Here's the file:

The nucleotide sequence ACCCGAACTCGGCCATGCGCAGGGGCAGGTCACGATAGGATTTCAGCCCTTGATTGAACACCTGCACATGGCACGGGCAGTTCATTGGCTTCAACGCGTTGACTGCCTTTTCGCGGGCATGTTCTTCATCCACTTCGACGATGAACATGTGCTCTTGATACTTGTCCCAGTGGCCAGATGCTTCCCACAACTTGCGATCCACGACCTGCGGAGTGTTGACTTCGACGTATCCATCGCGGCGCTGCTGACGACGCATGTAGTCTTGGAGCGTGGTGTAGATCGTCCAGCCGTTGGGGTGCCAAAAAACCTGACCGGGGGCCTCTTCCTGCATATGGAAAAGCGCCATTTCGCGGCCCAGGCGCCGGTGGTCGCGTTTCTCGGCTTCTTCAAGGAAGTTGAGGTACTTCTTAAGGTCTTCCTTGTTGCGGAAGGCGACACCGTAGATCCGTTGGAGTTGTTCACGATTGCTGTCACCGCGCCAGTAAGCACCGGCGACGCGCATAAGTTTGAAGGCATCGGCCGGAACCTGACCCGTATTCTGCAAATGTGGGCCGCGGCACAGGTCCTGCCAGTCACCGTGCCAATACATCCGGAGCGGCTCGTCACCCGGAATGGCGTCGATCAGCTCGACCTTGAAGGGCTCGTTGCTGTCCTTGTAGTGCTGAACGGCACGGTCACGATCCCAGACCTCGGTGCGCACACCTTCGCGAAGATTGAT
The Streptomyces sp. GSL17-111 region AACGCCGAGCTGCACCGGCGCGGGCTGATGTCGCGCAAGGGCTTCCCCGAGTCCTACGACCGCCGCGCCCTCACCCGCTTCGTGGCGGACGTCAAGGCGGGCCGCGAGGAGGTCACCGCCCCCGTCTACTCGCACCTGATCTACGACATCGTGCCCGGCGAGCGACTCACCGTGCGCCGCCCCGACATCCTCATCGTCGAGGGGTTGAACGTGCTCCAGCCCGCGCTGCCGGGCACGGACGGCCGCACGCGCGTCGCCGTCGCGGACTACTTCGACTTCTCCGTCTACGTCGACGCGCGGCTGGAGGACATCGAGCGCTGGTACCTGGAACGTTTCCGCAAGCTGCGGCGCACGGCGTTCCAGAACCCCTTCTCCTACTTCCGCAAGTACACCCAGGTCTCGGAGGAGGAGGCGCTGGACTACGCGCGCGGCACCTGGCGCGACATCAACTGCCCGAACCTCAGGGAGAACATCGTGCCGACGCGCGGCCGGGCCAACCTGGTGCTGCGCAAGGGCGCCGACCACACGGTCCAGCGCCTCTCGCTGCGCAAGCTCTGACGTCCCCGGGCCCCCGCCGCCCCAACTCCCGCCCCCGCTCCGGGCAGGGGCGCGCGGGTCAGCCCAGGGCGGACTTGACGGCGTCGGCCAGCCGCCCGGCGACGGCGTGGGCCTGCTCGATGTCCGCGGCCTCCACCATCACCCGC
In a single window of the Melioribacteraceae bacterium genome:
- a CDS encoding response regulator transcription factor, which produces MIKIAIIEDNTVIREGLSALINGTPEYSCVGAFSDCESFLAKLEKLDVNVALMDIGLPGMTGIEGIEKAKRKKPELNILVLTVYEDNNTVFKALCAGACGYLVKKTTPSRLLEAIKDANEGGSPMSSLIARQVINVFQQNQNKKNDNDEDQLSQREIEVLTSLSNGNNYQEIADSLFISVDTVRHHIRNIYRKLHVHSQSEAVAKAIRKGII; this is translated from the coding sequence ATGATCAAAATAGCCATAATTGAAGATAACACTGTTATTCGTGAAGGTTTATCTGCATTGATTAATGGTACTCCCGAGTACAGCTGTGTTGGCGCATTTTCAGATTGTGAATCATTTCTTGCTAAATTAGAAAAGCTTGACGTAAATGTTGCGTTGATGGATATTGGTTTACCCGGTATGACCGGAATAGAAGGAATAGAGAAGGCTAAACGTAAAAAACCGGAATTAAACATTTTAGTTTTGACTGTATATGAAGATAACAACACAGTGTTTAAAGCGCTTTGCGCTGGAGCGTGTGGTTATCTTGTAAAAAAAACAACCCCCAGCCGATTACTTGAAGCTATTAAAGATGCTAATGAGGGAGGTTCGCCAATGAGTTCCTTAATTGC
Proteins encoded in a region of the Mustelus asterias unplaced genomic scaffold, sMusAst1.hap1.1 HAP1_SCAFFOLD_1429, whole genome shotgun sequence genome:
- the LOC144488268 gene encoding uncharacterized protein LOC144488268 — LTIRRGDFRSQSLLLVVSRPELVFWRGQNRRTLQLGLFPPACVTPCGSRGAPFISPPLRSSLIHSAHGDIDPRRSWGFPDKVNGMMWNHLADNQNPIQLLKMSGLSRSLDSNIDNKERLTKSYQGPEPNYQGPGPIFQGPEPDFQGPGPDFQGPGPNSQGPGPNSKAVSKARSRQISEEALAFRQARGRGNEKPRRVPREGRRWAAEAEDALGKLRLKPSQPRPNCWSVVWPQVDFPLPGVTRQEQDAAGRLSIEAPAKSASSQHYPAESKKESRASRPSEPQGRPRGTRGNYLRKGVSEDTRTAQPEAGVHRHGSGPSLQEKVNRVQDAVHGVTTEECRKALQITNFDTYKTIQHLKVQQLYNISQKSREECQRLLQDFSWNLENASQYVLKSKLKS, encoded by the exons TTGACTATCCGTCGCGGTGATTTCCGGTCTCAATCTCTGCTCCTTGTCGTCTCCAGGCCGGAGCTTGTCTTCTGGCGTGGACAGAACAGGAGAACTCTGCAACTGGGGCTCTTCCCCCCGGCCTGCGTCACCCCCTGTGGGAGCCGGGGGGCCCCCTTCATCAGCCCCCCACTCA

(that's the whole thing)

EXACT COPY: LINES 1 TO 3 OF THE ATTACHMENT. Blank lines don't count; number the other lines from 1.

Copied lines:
The nucleotide sequence ACCCGAACTCGGCCATGCGCAGGGGCAGGTCACGATAGGATTTCAGCCCTTGATTGAACACCTGCACATGGCACGGGCAGTTCATTGGCTTCAACGCGTTGACTGCCTTTTCGCGGGCATGTTCTTCATCCACTTCGACGATGAACATGTGCTCTTGATACTTGTCCCAGTGGCCAGATGCTTCCCACAACTTGCGATCCACGACCTGCGGAGTGTTGACTTCGACGTATCCATCGCGGCGCTGCTGACGACGCATGTAGTCTTGGAGCGTGGTGTAGATCGTCCAGCCGTTGGGGTGCCAAAAAACCTGACCGGGGGCCTCTTCCTGCATATGGAAAAGCGCCATTTCGCGGCCCAGGCGCCGGTGGTCGCGTTTCTCGGCTTCTTCAAGGAAGTTGAGGTACTTCTTAAGGTCTTCCTTGTTGCGGAAGGCGACACCGTAGATCCGTTGGAGTTGTTCACGATTGCTGTCACCGCGCCAGTAAGCACCGGCGACGCGCATAAGTTTGAAGGCATCGGCCGGAACCTGACCCGTATTCTGCAAATGTGGGCCGCGGCACAGGTCCTGCCAGTCACCGTGCCAATACATCCGGAGCGGCTCGTCACCCGGAATGGCGTCGATCAGCTCGACCTTGAAGGGCTCGTTGCTGTCCTTGTAGTGCTGAACGGCACGGTCACGATCCCAGACCTCGGTGCGCACACCTTCGCGAAGATTGAT
The Streptomyces sp. GSL17-111 region AACGCCGAGCTGCACCGGCGCGGGCTGATGTCGCGCAAGGGCTTCCCCGAGTCCTACGACCGCCGCGCCCTCACCCGCTTCGTGGCGGACGTCAAGGCGGGCCGCGAGGAGGTCACCGCCCCCGTCTACTCGCACCTGATCTACGACATCGTGCCCGGCGAGCGACTCACCGTGCGCCGCCCCGACATCCTCATCGTCGAGGGGTTGAACGTGCTCCAGCCCGCGCTGCCGGGCACGGACGGCCGCACGCGCGTCGCCGTCGCGGACTACTTCGACTTCTCCGTCTACGTCGACGCGCGGCTGGAGGACATCGAGCGCTGGTACCTGGAACGTTTCCGCAAGCTGCGGCGCACGGCGTTCCAGAACCCCTTCTCCTACTTCCGCAAGTACACCCAGGTCTCGGAGGAGGAGGCGCTGGACTACGCGCGCGGCACCTGGCGCGACATCAACTGCCCGAACCTCAGGGAGAACATCGTGCCGACGCGCGGCCGGGCCAACCTGGTGCTGCGCAAGGGCGCCGACCACACGGTCCAGCGCCTCTCGCTGCGCAAGCTCTGACGTCCCCGGGCCCCCGCCGCCCCAACTCCCGCCCCCGCTCCGGGCAGGGGCGCGCGGGTCAGCCCAGGGCGGACTTGACGGCGTCGGCCAGCCGCCCGGCGACGGCGTGGGCCTGCTCGATGTCCGCGGCCTCCACCATCACCCGC
In a single window of the Melioribacteraceae bacterium genome: